Armchair travellers, be warned. You’ll find that you’ve come to the end of the road before your journey’s even begun, and if you expected a feast of beauty, you’ll find the harpies have swooped in and dropped their shit all over it. This book is a lament for a poisoned planet. On Metamorfosi beach, Peter Fiennes’s foot is snagged on old shopping bags. Minute descriptions of consumer detritus seem now, in the Age of Plastic, to be a burgeoning feature of nature writing: ‘there are clumps of bright white polystyrene where the waves reach the shore, drifting in and out of the sea and being blown in flecks among the stones.’ Heracles and Titan are the names of cement factories on the now hideous road from Athens to Eleusis. Fiennes reiterates his message of doom with the insistence of a latter-day Cato, though with more charm. His mission, he declares at the outset, is to find hope, that feathery ambivalent creature that was left at the bottom of the jar when Pandora took the lid off. But is hope a curse, designed merely to prolong our fatal apathy, or is it a saving grace, the only thing that can prompt us to action?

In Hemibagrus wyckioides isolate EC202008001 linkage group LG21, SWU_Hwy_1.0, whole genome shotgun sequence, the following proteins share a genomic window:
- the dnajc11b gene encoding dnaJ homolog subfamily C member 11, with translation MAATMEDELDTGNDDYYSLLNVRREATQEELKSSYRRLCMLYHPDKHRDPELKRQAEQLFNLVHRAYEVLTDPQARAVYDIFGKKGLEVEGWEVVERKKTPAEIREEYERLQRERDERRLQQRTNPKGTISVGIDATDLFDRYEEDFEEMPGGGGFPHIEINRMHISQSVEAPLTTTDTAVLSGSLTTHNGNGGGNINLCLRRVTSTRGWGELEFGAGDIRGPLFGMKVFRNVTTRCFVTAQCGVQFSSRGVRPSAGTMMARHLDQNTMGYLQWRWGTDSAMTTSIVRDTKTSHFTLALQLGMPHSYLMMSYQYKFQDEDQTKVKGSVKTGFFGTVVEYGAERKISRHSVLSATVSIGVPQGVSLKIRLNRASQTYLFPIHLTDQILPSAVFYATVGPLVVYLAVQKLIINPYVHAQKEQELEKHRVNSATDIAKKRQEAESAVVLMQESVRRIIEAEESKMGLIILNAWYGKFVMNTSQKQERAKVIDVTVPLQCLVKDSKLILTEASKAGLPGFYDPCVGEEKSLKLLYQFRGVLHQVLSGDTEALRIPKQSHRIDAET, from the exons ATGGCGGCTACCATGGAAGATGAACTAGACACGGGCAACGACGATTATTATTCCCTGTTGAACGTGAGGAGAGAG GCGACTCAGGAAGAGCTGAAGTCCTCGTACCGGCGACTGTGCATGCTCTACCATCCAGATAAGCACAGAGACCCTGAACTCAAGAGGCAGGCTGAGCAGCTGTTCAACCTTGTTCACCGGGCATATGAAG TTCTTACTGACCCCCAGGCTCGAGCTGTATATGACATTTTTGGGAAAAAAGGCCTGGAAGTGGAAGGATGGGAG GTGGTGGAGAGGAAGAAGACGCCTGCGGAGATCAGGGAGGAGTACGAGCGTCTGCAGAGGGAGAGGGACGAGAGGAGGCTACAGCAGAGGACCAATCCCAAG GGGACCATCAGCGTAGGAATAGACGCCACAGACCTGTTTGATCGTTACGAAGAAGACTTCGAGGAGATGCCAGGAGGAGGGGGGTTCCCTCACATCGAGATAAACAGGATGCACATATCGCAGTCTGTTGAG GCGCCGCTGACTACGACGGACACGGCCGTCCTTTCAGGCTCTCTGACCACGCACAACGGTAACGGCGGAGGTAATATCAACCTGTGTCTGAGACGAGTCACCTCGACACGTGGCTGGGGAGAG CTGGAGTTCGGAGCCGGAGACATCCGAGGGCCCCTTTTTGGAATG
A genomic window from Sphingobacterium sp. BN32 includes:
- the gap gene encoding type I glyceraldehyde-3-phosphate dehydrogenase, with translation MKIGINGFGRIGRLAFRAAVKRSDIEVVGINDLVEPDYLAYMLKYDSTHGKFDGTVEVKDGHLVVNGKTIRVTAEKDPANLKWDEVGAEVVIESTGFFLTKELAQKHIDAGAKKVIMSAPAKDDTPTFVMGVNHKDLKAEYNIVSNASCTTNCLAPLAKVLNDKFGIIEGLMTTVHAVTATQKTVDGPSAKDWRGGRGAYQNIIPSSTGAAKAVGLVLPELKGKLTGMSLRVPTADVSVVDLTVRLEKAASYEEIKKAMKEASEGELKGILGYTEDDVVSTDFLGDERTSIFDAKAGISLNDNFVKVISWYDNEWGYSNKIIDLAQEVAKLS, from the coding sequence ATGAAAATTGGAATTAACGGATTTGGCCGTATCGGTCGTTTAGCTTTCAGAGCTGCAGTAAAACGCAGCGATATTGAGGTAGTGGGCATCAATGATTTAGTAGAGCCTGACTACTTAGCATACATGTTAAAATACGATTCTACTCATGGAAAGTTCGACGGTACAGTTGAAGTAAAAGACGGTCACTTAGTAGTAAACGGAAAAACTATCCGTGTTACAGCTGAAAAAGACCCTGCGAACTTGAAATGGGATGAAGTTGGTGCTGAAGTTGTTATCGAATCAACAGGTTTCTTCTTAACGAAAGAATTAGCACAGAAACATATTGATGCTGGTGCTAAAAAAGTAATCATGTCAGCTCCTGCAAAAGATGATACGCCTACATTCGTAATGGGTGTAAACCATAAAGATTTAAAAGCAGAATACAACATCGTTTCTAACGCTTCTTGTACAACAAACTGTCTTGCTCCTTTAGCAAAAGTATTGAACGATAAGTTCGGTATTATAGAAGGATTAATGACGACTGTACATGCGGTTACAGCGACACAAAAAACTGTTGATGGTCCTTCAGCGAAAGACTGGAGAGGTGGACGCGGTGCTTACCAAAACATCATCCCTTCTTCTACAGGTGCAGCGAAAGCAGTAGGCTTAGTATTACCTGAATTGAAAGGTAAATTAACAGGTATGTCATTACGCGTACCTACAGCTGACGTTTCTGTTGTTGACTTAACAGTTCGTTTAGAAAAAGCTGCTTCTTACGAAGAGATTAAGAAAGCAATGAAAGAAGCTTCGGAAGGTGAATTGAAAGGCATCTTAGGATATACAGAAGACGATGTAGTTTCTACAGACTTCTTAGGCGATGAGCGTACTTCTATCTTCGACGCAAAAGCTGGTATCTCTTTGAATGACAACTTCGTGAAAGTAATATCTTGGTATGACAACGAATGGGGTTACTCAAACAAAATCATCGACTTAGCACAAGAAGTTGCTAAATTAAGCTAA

Greek myth swings readily into line with the author’s preoccupations. Cassandra foretells destruction and is not heeded. Heracles the killer of wild beasts is the harbinger of species extinction. Then there’s Erysichthon, a king of Thessaly who cuts down trees in Demeter’s sacred grove to build a banqueting